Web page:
Collisions and traffic violations of alcohol, cannabis and cocaine abuse clients before and after treatment.
I E122870 /83 / ITRD E122870
MacDonald, S. Mann, R.E. Chipman, M. & Anglin-Bodrug, K.
Accident Analysis & Prevention. 2004 /09. 36(5) Pp795-800 (27 Refs.)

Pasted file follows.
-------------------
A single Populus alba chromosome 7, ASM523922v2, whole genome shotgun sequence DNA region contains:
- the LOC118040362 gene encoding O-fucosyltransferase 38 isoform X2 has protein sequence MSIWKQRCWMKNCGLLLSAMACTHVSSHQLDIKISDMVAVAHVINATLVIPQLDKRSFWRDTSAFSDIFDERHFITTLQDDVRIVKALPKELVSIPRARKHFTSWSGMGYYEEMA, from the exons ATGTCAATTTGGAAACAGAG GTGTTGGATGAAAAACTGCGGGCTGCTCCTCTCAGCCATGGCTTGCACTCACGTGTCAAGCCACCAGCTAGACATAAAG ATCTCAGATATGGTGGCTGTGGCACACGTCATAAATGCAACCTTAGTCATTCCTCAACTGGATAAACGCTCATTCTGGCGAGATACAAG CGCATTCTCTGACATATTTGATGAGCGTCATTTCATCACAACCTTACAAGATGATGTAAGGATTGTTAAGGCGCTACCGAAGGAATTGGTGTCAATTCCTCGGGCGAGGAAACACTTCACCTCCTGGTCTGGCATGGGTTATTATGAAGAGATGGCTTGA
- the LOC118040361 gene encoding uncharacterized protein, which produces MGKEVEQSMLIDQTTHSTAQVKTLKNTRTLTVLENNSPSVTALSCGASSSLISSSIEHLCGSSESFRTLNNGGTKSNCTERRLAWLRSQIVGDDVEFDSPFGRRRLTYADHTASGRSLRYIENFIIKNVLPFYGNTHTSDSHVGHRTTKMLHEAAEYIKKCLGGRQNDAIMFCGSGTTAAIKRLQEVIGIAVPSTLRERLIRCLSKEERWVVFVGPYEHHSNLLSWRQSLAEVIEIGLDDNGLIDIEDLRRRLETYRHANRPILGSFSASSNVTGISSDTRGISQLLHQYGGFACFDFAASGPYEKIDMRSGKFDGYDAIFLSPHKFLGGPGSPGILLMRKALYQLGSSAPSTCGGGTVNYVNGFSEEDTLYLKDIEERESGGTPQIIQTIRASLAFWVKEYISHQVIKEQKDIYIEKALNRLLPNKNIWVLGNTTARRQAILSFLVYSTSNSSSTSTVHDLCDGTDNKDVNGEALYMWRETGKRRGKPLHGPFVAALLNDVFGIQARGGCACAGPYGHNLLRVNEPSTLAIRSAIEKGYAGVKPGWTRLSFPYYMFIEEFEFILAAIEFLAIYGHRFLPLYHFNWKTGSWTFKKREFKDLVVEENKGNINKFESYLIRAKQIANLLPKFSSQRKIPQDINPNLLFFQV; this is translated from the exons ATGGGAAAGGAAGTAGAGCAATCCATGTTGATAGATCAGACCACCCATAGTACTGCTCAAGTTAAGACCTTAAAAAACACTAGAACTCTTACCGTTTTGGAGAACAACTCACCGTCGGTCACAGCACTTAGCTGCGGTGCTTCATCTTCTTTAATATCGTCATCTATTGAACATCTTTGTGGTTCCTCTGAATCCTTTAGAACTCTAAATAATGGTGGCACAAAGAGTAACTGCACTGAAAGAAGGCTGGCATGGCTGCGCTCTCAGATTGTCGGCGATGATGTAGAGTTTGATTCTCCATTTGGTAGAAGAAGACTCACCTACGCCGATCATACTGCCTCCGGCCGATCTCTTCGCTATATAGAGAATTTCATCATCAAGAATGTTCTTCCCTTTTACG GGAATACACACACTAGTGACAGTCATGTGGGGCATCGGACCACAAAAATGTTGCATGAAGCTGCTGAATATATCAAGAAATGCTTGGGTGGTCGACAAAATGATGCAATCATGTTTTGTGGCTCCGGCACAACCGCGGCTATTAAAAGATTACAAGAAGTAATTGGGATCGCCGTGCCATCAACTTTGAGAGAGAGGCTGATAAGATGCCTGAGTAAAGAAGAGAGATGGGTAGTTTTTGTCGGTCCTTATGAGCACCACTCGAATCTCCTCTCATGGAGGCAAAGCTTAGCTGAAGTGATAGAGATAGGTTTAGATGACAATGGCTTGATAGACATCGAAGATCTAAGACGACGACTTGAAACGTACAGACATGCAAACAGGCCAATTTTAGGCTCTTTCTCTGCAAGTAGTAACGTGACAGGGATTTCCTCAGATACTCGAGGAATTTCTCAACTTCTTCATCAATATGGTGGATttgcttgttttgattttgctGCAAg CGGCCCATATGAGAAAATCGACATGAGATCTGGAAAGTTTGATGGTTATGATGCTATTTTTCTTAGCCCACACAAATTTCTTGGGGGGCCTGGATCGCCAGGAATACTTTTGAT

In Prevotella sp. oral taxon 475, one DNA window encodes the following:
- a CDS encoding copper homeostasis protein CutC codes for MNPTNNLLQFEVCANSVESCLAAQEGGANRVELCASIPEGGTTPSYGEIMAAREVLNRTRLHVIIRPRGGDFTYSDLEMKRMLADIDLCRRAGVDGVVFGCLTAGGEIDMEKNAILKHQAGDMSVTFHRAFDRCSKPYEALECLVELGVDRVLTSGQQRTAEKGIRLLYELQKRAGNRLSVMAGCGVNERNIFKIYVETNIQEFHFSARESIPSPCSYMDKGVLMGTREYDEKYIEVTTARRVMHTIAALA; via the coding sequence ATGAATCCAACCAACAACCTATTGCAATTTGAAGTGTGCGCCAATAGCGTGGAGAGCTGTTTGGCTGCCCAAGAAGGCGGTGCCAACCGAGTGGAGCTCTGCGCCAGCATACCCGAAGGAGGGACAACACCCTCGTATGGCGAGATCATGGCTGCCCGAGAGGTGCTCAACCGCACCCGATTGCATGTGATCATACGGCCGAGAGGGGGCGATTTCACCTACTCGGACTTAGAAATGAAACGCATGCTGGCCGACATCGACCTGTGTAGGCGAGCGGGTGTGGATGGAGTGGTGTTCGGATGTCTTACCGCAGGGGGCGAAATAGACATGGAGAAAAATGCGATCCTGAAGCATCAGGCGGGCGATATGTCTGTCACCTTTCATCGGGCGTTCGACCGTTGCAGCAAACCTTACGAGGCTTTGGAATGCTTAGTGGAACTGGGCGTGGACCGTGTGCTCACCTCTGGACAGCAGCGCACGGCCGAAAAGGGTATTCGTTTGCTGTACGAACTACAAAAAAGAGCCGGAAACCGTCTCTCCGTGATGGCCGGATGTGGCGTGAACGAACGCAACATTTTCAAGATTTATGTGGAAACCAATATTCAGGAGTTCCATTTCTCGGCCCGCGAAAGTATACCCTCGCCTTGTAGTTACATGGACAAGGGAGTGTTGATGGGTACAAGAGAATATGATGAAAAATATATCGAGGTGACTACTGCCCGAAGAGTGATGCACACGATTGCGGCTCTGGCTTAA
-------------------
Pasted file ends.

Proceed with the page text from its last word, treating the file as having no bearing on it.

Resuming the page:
|Samenvatting||Prior research has shown that those with alcohol problems have significantly elevated rates of traffic events (i.e. traffic violations and collisions) than licensed drivers from the general population and that treatment is associated with reductions in alcohol-related collisions. However, very little research exists on traffic events and the impact of treatment for cannabis or cocaine clients. The objectives of this research are: (1) to determine whether clients in treatment for a primary problem of alcohol, cannabis or cocaine have significantly elevated rates of traffic events than a matched control group of licensed drivers; and (2) to assess whether a significant reduction in traffic events occurs after treatment for each client group compared to a control group. Driver records of patients admitted to substance abuse treatment in 1994 for a primary problem of alcohol (n=117), cannabis (n=80) or cocaine (n=169) were accessed from the Ministry of Transportation for Ontario, Canada. A comparison group of 504 licensed drivers frequency matched by age, sex and place of residence, was also randomly selected. Data was collapsed into two 6-year time periods: 1988-1993 (i.e. before treatment) and 1995-2000 (i.e. after treatment). Six repeated measures analysis of variance tests were conducted where traffic violations and collisions of three treatment groups (i.e. alcohol, cannabis or cocaine) and a control group were compared before and after treatment. All three treatment groups had significantly more traffic violations than the control group and no significant interactions between time period and group membership were found. For collisions, there was a significant interaction between the alcohol and control groups and between the cocaine and control groups. The average number of collisions for the alcohol and cocaine groups decreased after completing treatment, whereas the number for the control group was stable over the same time periods. Neither the interaction term nor the between group effect was significant in the comparison of the cannabis and control groups. When rates of collisions were calculated based on the period that each driver had a valid license, the interaction term was still significant for the comparison of the alcohol and control groups but not for the cocaine and control groups. The results contribute to existing literature by demonstrating that cocaine and cannabis clients have a higher risk of traffic violations than matched controls and that reductions in collision risk was found after treatment for the alcohol and cocaine groups. More research is needed to better understand the reasons for the higher risk of traffic events and to determine reasons for declines. (A) "Reprinted with permission from Elsevier".|
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